There are two things that you must be able to do when simplifying algebraic expressions. The first is to be able to use the distributive property.
The second math concept that you must understand is how to combine like terms. Before we dive into analyzing "like terms", let's first discuss what a term is and the vocabulary associated with terms.
Take a look at these three terms.
2x is a term, 5y is a term, and 7 is a term.
The 7 does not have a variable. It is called a constant. Since it doesn't have a variable, its' value will always remain the same, 7. That's why it is called a constant.
The 2 in the term 2x is called a coefficient. A coefficient is a number by which a variable is multiplied. The 5 in the term 5y is also a coefficient.
So, now you know what these important vocabulary words mean: A constant is a term that is just a number, it does not contain a variable. A coefficient is the number that you multiply by a variable.
Ok.. now moving onto like terms.
Let's take these six terms above as our examples.
Like terms are two or more terms that have EXACTLY the same variables. (The coefficients do not have to be the same, just the variables!)
For example, for the 6 terms above, 2x and 3x are like terms because they both just contain an x.
Can you find the other set of like terms?
Yes, 7 and 9 are like terms. 7 and 9 are like terms because they are both constants. Neither of them have a variable and that is what makes them like terms.
5y does not have a like term because no other term has the variable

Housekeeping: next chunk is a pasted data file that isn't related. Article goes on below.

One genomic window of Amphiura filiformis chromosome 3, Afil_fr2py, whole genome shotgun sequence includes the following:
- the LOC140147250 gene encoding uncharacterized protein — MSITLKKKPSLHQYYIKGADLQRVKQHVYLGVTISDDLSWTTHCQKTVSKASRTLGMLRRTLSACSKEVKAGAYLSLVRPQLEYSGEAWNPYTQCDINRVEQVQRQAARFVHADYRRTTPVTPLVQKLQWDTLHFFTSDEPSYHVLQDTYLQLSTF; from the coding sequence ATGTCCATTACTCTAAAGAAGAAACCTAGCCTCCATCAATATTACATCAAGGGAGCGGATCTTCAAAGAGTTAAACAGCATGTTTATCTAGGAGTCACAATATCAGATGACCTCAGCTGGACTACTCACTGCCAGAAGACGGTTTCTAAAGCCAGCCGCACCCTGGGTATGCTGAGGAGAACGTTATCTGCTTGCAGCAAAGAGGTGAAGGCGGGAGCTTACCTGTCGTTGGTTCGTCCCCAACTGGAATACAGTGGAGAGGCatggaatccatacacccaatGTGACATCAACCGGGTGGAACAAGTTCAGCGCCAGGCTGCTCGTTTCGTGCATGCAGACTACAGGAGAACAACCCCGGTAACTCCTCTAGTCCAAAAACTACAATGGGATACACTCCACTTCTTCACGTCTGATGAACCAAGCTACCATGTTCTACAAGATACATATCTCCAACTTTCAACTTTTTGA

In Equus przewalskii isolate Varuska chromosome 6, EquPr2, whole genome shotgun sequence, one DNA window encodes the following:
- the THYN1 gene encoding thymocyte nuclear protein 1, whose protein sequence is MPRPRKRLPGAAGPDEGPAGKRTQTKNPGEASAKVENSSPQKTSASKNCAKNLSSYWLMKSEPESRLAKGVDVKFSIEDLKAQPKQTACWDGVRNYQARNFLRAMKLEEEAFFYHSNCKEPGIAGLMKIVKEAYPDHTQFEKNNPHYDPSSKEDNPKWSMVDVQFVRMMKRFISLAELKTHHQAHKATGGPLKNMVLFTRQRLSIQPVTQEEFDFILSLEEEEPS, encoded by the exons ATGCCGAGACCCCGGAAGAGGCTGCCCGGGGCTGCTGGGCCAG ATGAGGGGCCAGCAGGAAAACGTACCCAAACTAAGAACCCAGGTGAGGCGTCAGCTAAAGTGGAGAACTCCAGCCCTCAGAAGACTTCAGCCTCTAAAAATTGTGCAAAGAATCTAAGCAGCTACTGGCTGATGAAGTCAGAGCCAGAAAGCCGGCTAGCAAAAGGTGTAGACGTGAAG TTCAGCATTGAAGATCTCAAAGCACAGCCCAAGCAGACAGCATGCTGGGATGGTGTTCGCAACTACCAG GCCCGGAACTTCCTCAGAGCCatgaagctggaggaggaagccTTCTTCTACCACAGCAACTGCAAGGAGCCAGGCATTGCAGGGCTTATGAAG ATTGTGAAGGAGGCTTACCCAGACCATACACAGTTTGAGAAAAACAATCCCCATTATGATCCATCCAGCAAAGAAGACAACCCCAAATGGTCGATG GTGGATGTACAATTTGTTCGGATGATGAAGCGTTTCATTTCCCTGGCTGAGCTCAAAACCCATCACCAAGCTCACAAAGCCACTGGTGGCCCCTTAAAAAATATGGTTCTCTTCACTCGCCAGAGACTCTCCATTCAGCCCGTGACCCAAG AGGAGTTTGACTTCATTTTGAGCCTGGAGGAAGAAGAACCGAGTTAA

y. 2xy does not have a like term because no other term has the
variables x and y.
Ok, enough vocabulary... let's look at a few examples. We are going to simplify each expression by combining like terms.
Each term is separated by a plus sign or a minus sign.
When you combine like terms, you MUST take the sign in front of the term with it or your answer may be incorrect!
I like to rewrite my like terms together. I feel that it makes it easier to compute and will help you to not lose your sign when you a lot of terms to combine.
Ok, are you confident enough to use the distributive property when simplifying algebraic expressions? Sure you are, let's go!
If you see an addition or subtraction problem inside a set of parenthesis, you must use the distributive property BEFORE simplifying the expression.
As you review the next example, notice how the distributive property was used first, then the algebraic expression was simplified.
Ok... with three great examples, you should be ready to try some on your own!
You can try a few practice problems here on the Simplifying Algebraic Expressions Practice Page.
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